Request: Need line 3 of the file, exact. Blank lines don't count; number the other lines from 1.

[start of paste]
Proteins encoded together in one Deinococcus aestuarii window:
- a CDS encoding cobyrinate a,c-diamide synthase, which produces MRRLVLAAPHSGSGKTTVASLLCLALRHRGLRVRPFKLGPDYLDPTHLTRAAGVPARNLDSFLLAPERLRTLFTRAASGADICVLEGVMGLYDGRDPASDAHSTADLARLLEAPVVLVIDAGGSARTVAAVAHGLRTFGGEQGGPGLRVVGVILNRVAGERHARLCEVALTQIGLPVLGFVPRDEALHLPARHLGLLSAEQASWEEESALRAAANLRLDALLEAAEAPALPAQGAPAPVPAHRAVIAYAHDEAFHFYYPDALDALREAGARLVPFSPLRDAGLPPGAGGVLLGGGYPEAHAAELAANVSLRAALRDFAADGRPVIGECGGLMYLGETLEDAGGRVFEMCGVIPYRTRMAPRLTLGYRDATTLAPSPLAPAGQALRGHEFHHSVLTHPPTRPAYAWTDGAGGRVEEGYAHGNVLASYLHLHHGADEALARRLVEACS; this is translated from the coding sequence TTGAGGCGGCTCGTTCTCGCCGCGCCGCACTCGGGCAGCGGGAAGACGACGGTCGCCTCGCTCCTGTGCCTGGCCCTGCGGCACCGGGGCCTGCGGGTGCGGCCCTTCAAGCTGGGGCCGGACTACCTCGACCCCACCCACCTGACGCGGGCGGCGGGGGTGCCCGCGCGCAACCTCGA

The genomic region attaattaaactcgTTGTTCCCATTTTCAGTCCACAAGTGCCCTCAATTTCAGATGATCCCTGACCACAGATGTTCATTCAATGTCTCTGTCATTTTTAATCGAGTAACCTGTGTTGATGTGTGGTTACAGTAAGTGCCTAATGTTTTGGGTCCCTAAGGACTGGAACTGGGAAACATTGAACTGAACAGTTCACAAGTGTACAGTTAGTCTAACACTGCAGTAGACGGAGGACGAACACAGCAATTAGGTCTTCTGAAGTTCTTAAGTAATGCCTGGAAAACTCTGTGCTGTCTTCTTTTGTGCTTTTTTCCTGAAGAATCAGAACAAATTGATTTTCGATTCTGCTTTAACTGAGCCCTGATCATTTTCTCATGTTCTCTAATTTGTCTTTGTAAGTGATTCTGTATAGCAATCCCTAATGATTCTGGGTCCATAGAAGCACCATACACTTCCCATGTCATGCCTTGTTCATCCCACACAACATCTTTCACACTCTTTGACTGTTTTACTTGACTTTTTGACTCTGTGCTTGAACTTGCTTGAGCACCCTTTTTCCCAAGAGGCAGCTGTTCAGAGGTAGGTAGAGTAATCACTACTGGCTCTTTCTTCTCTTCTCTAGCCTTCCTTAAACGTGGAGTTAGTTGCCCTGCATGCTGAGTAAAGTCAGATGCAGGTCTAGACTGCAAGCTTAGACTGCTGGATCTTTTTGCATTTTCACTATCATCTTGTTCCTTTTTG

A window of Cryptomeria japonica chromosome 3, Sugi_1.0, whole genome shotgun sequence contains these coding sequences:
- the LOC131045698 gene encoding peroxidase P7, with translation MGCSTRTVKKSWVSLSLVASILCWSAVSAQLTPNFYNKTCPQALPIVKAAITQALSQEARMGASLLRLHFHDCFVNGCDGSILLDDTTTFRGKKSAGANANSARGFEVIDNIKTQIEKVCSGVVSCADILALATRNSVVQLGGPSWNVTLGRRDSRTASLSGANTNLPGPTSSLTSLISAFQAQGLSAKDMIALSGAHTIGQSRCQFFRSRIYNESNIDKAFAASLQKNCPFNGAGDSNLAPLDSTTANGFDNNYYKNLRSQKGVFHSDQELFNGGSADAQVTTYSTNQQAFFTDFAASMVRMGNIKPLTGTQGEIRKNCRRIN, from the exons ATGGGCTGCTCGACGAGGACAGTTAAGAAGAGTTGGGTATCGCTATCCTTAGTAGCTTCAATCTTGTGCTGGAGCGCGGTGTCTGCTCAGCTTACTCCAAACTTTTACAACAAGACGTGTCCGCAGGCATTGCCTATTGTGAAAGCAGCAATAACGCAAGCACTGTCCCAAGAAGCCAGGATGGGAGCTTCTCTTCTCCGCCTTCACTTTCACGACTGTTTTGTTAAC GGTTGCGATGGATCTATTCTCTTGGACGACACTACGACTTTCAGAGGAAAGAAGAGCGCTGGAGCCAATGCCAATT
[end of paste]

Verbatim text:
The genomic region attaattaaactcgTTGTTCCCATTTTCAGTCCACAAGTGCCCTCAATTTCAGATGATCCCTGACCACAGATGTTCATTCAATGTCTCTGTCATTTTTAATCGAGTAACCTGTGTTGATGTGTGGTTACAGTAAGTGCCTAATGTTTTGGGTCCCTAAGGACTGGAACTGGGAAACATTGAACTGAACAGTTCACAAGTGTACAGTTAGTCTAACACTGCAGTAGACGGAGGACGAACACAGCAATTAGGTCTTCTGAAGTTCTTAAGTAATGCCTGGAAAACTCTGTGCTGTCTTCTTTTGTGCTTTTTTCCTGAAGAATCAGAACAAATTGATTTTCGATTCTGCTTTAACTGAGCCCTGATCATTTTCTCATGTTCTCTAATTTGTCTTTGTAAGTGATTCTGTATAGCAATCCCTAATGATTCTGGGTCCATAGAAGCACCATACACTTCCCATGTCATGCCTTGTTCATCCCACACAACATCTTTCACACTCTTTGACTGTTTTACTTGACTTTTTGACTCTGTGCTTGAACTTGCTTGAGCACCCTTTTTCCCAAGAGGCAGCTGTTCAGAGGTAGGTAGAGTAATCACTACTGGCTCTTTCTTCTCTTCTCTAGCCTTCCTTAAACGTGGAGTTAGTTGCCCTGCATGCTGAGTAAAGTCAGATGCAGGTCTAGACTGCAAGCTTAGACTGCTGGATCTTTTTGCATTTTCACTATCATCTTGTTCCTTTTTG